Your Irish Family Coat Of Arms
Created by Edmond McGrath (RIP) in the 1970s, these Irish prints were rediscovered in 2020 after 40 years in safe storage. Beautifully arranged in this Irish coat of arms parchment is an artistic celebration of the Quinlan Irish surname. The Quinlan Irish family crest is illustrated at the center and surrounded by famous Celtic symbols of Ireland. These illustrations are a wonderful dedication to Irish last names.
Imagine having this beautiful story of your name hanging on your living room wall for all to study over a glass of wine, or to take a glimpse at it when having your Barry's tea on the couch. There is so much to take in. This parchment is an heirloom for many generations yet to come. It's a wonderful reminder of your Irish heritage.
On your living room wall, you will always be reminded of your Irish origins and it will be a show stopper for visiting friends and family. Presenting a family coat of arms gift is a truly special gift for the home for someone special who has that unique Irish connection.
On this parchment, the Killarney lakes take center stage above the heraldic shield whilst many Irish Celtic symbols and famous monuments surround it.
Illustrated in this parchment are:
- Book of Kells inspired artwork
- The Cross of Cong
- The Ardagh Chalice
- Killarney Lakes
- The Irish Harp
- The Currachs of the West of Ireland
- Glendalough Monastery
- Blarney Castle
- Traditional thatched houses of Ireland
- Ahenny Cross
- Cross of Muiredach
- The Burgh O’Malley Chalice
- The crests of the four provinces of Ireland: Ulster, Connaught, Leinster, Munster
- The Tara Brooch
- The Celtic Torc
The Quinlan Coat Of Arms Story
Read the intriguing transcription of the text illustrated on the Quinlan parchment:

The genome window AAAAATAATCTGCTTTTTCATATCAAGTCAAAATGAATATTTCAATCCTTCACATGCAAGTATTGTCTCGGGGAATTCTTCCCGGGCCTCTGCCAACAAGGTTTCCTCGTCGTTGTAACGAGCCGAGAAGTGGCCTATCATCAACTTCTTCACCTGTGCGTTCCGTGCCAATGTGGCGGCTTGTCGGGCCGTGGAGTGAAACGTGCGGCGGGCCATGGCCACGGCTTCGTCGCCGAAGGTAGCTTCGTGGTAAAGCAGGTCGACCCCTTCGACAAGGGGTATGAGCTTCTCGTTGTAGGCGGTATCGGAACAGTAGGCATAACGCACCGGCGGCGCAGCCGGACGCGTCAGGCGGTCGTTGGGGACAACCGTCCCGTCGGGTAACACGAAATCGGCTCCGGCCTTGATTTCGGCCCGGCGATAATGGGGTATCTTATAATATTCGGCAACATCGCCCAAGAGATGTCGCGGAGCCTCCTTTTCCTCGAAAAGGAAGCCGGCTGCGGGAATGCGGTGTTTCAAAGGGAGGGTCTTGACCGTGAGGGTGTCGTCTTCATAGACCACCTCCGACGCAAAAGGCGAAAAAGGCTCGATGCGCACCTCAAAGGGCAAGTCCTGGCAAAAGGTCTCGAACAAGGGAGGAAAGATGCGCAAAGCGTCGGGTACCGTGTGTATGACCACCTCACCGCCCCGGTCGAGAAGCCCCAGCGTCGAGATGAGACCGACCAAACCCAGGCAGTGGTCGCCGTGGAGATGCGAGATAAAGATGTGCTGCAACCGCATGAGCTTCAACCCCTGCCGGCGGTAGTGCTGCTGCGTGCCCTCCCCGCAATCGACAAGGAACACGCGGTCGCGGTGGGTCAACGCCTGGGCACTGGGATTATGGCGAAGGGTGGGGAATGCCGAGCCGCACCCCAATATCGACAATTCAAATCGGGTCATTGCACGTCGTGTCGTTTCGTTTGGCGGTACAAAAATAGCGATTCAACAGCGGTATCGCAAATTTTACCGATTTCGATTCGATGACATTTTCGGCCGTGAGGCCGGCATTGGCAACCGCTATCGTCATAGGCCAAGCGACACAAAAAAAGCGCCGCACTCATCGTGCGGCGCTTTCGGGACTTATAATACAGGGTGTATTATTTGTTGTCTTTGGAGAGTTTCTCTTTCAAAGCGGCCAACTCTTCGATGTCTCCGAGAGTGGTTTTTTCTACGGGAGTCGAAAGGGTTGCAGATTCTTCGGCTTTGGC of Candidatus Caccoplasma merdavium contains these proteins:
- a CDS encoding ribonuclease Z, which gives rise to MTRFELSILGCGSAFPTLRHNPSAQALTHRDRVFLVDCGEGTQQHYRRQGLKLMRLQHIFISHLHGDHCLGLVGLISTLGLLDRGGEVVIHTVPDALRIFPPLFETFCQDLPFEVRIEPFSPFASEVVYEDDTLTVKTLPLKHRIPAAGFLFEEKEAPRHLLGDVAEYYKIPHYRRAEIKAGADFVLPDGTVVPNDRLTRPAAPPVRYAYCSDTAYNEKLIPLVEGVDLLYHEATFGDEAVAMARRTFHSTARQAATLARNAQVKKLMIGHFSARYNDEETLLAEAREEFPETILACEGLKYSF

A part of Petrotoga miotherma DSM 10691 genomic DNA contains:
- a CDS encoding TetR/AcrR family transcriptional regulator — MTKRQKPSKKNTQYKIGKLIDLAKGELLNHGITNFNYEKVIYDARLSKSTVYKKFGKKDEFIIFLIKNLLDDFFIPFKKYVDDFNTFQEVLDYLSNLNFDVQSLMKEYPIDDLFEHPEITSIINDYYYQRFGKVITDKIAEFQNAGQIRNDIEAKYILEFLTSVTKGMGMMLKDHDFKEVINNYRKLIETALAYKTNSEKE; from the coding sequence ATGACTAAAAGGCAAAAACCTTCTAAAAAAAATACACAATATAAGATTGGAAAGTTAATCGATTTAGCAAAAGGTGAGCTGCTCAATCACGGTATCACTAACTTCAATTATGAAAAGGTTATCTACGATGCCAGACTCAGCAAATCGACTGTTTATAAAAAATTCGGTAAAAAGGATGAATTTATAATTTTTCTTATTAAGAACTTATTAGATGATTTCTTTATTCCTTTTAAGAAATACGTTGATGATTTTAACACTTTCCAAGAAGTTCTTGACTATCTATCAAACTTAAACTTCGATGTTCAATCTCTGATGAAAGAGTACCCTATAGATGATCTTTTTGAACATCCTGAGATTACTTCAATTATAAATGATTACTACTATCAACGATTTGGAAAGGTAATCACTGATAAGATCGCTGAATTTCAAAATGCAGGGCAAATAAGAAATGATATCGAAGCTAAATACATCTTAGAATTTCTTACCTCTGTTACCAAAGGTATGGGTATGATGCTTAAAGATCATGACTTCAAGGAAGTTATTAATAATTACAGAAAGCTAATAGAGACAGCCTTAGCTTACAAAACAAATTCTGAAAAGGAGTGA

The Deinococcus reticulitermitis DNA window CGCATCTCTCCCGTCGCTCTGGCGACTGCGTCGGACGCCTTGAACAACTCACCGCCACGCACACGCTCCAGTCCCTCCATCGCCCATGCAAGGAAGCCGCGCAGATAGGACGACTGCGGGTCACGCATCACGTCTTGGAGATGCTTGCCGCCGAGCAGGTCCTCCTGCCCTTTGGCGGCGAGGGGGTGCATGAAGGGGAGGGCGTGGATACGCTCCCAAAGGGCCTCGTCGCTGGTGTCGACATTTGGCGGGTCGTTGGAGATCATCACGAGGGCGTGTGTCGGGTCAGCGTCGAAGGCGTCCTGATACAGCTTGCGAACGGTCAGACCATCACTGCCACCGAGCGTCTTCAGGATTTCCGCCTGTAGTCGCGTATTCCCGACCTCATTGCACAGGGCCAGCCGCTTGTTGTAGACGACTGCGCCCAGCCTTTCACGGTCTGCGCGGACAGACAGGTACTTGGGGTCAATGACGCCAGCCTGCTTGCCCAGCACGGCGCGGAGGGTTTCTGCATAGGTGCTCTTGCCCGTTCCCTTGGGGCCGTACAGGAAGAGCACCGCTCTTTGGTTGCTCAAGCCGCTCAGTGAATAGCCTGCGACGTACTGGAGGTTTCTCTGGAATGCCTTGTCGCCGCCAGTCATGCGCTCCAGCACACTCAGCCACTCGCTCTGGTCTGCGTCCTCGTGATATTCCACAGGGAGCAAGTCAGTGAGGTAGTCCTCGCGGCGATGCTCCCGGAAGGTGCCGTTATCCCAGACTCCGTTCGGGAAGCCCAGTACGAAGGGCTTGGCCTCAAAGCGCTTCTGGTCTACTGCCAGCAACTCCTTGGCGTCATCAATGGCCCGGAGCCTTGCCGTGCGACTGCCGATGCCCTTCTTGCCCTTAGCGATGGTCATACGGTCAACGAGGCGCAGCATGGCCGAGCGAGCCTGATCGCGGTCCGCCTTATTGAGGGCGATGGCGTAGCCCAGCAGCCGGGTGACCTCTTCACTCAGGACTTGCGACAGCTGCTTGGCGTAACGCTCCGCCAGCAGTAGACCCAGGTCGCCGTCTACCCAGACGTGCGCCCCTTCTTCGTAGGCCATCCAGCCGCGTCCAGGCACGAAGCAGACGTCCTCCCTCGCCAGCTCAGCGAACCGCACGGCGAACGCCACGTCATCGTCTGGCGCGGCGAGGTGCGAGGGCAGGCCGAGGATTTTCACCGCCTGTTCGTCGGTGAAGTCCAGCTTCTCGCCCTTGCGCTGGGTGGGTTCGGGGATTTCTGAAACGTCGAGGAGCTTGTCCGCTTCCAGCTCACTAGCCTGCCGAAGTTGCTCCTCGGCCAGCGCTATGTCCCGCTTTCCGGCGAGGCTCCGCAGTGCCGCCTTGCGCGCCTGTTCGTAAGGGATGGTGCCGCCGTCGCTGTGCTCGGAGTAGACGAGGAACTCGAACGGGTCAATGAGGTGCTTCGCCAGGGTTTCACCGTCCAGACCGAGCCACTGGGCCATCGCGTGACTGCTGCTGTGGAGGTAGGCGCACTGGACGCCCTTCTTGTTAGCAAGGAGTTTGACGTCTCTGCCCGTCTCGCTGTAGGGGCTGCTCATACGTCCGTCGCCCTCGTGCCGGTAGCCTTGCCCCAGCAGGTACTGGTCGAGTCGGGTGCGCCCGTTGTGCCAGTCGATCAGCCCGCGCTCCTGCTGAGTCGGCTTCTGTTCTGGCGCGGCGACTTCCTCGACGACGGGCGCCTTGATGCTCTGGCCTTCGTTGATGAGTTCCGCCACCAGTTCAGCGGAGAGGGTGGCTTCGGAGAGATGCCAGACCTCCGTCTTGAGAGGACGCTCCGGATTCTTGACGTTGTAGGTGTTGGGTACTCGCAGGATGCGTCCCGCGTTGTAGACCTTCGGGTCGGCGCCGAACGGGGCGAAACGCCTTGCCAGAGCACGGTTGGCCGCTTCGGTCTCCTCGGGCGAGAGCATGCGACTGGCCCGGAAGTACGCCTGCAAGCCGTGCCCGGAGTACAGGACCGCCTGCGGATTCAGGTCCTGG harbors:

Quinlan is the particular Anglicised form into which the Gaelic O’Caoindealbhain has been rendered in Munster. The sept or clan of O’Quinlan originally came from north Meath in the province of Leinster. They traced their distinguished descent back through the senior line of the descendants of Laoghaire, who was King of Ireland in the 5th century at the time of St. Patrick, to the people of the Ui Neill. The Anglo-Norman invasion of the 12th century, which made a greater impact in Leinster than in other provinces, considerably reduced their influence. Some property was retained, however, until the defeat of James II at the Battle of the Boyne in 1690. The form of the name then in use was Kindellan which survives still in Spain, where some of them fled as exiles. The modern equivalent would be Conlan or Connellan. The Munster branch which settled in North Tipperary, adopted the Quinlan form and these are still numerous is in the area. Cork and Limerick also have a considerable population of Quinlans, but in county Clare the variation Quinloian is found. If some of their ancestors took the name to Spain and France- a street in Bordeaux is called Rue O’Quinn- an even greater number took it across the Atlantic to the United States of America. The 19th century was the peak time for emigration, and Quinlans were among the thousands of individuals and families who left Ireland at this time. Laurence Quinlan was perhaps typical, although all we know of him now is that on the third of March, 1853, he left Liverpool for New York on board the ‘Columbia.’
Four Options For You:
Print: Print shipped to your home.
Framed Print: Framed print shipped to your home
Unlimited Print Download: An ideal option if you would like your extended family to each have one.
Unique Original Parchment: If you would like to be the proud holder of the one and only original parchment for this name, you can purchase this pending availability.